The U.S. will not allow the resumption of the long-stalled six-party talks on ending North Korea's nuclear program until the communist country takes "meaningful" steps to denuclearize, a visiting U.S. senator said Monday.
The six-way talks, involving the two Koreas, the U.S., China, Russia and Japan, have been stalled since late 2008. The North has recently expressed its willingness to reopen the disarmament-for-assistance talks, and has rallied political backing from Russia and China.
Arizona Senator John McCain, however, echoed U.S. president Barack Obama when he demanded that the North first take substantial actions toward denuclearization before the U.S. allows the resumption of the talks.
"There should be no reward for empty rhetoric from North Korea," McCain said in a press conference in Seoul. "Until the North Korean regime shows meaningful steps toward denuclearization, there should be no relaxation of pressure, no resumption of six-party negotiations."
The senator added that the U.S. remains committed to the security of the Korean Peninsula, and called the U.S.-South Korea alliance "unshakable."
McCain and Sheldon Whitehouse, a Rhode Island senator, have been in South Korea since Sunday to discuss North Korean humanitarian issues with South Korean experts, as well as with President Park Geun-hye.
The senator also said the North is now falling short of the U.S. conditions for forging a permanent peace treaty that will replace the currently-effective Armistice Agreement that ended the 1950-53 Korean War.
The North has repeatedly demanded a peace treaty be signed between the countries.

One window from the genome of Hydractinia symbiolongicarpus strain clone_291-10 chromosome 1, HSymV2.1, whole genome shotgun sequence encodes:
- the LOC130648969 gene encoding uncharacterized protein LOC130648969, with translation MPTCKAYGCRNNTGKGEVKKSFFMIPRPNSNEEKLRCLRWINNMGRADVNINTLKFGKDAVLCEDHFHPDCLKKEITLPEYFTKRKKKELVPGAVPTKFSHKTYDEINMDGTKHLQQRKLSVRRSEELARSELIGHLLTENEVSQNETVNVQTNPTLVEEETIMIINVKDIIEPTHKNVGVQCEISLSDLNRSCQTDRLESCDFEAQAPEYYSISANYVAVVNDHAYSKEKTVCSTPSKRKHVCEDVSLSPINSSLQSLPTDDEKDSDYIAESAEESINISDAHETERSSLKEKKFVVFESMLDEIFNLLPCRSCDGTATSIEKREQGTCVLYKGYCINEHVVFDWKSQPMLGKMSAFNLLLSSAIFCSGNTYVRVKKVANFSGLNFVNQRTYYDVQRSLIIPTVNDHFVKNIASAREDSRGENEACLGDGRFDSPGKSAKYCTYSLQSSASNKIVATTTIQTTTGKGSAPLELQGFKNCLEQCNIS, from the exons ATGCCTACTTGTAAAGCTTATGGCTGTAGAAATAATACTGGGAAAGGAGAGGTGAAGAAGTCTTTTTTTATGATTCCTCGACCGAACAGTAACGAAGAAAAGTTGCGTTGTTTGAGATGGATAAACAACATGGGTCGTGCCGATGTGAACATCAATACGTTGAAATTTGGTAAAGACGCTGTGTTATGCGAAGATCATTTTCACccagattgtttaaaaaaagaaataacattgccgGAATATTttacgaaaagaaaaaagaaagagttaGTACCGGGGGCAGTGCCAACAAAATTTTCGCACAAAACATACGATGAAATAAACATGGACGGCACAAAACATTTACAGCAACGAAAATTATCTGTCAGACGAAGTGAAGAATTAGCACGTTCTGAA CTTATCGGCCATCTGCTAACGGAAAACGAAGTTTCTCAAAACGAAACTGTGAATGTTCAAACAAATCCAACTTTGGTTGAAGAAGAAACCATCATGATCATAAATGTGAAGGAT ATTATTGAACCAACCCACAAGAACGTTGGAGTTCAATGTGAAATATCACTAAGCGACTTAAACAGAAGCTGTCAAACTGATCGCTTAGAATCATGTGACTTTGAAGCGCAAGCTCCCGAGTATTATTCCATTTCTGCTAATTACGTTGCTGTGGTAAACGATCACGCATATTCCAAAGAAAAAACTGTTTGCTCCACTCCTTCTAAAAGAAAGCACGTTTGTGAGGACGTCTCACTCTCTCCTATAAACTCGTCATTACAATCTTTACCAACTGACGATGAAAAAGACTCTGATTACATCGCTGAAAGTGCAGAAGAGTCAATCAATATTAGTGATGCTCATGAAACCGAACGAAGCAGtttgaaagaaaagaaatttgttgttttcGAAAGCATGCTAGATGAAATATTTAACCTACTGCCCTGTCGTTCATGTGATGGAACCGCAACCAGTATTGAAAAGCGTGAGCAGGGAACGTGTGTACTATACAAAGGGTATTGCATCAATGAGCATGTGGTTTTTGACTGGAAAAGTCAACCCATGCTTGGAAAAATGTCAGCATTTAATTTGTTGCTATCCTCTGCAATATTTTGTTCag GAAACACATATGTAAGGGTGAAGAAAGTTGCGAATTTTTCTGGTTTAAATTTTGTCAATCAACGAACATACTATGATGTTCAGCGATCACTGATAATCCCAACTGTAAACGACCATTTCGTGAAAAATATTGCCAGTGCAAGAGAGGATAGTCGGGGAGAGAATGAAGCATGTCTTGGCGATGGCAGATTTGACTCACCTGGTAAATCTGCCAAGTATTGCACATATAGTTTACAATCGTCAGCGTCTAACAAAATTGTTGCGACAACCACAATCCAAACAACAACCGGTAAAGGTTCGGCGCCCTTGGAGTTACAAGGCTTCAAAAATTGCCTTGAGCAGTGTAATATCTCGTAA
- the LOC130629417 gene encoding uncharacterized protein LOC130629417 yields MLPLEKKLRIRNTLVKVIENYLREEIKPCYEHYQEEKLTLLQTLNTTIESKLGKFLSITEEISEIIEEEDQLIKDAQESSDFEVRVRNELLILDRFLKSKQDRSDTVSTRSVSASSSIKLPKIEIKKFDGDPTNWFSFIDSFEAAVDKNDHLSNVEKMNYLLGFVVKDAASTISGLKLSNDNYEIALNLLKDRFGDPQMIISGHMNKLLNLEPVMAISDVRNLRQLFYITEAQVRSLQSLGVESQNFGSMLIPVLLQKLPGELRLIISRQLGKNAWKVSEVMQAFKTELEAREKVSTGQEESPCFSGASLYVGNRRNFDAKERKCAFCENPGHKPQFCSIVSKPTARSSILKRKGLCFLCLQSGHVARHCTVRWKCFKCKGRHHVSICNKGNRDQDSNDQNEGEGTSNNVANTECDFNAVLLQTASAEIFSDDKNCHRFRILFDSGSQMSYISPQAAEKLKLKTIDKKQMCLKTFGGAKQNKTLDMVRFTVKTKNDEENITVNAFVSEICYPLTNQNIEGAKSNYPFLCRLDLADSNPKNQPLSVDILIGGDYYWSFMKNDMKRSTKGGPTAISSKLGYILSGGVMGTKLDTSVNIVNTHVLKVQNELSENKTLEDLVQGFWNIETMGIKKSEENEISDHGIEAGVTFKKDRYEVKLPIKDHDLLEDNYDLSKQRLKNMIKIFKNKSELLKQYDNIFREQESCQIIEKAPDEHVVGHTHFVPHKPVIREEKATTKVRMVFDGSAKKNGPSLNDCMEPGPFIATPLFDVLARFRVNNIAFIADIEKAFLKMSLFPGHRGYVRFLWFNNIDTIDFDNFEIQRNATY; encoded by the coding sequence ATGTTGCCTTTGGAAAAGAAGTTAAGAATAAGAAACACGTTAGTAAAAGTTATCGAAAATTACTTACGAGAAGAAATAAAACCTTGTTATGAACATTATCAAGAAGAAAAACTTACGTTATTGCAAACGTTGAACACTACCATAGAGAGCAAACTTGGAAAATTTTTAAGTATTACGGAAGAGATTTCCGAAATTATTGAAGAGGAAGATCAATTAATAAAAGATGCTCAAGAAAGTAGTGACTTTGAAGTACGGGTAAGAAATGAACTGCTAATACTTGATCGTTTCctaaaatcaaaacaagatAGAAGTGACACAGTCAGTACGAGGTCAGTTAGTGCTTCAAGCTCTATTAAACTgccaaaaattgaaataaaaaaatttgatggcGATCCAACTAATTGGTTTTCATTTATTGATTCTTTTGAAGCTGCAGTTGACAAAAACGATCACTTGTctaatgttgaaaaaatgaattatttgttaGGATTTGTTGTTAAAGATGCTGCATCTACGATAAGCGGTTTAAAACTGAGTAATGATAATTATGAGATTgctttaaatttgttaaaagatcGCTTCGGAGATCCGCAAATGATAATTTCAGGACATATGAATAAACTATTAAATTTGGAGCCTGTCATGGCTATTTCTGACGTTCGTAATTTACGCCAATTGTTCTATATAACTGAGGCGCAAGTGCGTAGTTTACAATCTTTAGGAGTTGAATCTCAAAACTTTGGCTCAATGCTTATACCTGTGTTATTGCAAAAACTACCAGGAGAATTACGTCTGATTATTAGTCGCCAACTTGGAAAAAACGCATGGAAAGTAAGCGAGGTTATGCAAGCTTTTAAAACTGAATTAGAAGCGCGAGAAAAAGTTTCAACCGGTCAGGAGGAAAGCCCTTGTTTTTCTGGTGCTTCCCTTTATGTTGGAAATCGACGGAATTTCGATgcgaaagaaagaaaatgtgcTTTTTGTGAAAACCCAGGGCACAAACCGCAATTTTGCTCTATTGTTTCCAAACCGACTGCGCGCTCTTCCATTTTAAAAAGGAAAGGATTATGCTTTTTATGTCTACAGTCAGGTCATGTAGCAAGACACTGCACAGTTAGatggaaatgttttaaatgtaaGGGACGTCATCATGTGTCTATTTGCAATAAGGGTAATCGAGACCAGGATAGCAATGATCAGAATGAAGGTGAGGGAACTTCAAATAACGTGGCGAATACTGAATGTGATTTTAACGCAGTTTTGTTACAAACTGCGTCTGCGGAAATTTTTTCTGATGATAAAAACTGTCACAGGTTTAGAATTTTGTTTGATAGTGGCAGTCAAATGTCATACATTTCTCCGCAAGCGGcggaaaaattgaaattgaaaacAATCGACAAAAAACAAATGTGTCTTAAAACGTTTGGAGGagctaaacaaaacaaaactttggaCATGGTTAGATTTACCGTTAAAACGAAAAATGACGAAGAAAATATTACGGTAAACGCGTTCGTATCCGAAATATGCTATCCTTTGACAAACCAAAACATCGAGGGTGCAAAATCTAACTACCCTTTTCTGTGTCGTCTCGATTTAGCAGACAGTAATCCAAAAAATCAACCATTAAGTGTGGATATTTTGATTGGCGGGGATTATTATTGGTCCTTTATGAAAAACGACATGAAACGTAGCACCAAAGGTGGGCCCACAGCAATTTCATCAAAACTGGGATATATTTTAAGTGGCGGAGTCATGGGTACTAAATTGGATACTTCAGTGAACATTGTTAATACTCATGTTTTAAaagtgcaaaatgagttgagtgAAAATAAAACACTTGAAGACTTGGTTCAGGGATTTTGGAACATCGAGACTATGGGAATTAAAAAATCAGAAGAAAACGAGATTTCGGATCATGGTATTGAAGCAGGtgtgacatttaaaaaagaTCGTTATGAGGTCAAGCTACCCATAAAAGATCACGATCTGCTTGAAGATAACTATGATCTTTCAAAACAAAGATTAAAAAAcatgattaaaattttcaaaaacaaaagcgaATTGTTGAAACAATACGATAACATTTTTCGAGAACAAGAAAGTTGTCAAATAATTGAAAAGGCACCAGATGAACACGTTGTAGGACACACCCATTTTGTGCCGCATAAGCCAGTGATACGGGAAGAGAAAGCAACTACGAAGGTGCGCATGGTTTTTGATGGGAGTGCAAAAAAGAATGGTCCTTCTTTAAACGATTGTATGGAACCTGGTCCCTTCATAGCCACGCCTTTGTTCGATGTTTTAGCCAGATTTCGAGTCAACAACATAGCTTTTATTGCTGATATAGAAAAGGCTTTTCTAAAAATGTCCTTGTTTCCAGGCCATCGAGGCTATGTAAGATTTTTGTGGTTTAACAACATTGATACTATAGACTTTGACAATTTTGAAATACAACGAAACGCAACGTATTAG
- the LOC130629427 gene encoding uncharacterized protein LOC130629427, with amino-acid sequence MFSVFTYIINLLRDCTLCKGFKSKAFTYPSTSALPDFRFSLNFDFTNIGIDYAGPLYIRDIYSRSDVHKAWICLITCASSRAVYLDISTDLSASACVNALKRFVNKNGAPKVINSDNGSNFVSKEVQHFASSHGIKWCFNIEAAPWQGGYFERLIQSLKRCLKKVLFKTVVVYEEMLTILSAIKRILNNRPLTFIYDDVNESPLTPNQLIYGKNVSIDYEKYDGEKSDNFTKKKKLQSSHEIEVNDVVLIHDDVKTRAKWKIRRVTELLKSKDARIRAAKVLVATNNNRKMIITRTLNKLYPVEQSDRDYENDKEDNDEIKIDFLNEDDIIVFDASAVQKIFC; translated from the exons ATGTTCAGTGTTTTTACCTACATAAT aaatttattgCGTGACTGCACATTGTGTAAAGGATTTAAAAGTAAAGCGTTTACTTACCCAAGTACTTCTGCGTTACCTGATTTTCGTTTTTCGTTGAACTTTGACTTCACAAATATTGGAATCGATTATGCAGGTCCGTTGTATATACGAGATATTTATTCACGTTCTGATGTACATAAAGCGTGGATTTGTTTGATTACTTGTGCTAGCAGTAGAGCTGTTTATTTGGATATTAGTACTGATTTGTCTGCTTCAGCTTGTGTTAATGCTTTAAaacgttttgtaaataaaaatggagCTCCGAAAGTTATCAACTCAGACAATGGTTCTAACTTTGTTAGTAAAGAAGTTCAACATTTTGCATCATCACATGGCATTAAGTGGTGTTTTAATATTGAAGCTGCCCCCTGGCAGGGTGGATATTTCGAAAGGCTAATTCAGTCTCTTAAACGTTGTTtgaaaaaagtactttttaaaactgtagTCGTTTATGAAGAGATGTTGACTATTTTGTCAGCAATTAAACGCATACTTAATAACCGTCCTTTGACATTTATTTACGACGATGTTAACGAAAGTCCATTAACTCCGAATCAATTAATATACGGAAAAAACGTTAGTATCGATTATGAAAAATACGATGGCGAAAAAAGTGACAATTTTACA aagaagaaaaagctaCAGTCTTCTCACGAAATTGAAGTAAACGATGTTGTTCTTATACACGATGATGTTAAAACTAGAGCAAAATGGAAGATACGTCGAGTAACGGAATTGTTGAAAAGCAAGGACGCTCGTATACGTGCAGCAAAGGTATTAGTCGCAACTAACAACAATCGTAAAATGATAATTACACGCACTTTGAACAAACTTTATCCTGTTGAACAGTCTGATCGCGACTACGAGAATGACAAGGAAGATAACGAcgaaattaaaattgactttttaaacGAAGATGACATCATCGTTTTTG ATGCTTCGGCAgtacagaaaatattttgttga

"I cannot imagine North Koreans allowing free and fair elections with international observers. And it seems to be that will have to be the basis of a peace treaty," the senator said, adding that he is skeptical the North "would respect the will of the people."
The North should also show "some accommodation in human rights if they want a lasting treaty," he said.
Meanwhile, McCain urged South Korea and Japan to start negotiations in order to resolve their current disputes over historical issues.
The Abe government in Japan has reiterated claims to Dokdo, South Korea's easternmost islets, and made nationalistic remarks aimed at whitewashing its wartime atrocities, much to the chagrin of South Korea and other victim nations of Japan's past colonial rule.
"Sometimes we have to resolve issues and move forward," the senator said. “What happened in the past, however terrible and tragic, should not be the reason why there should be no progress in the relations in the countries," he said, adding that "I don't think it is the right approach."
The trilateral collaboration among the neighbors and the U.S. is crucial when the region is facing the young North Korean leader Kim Jong-un and a newly assertive China, he said. (Yonhap News)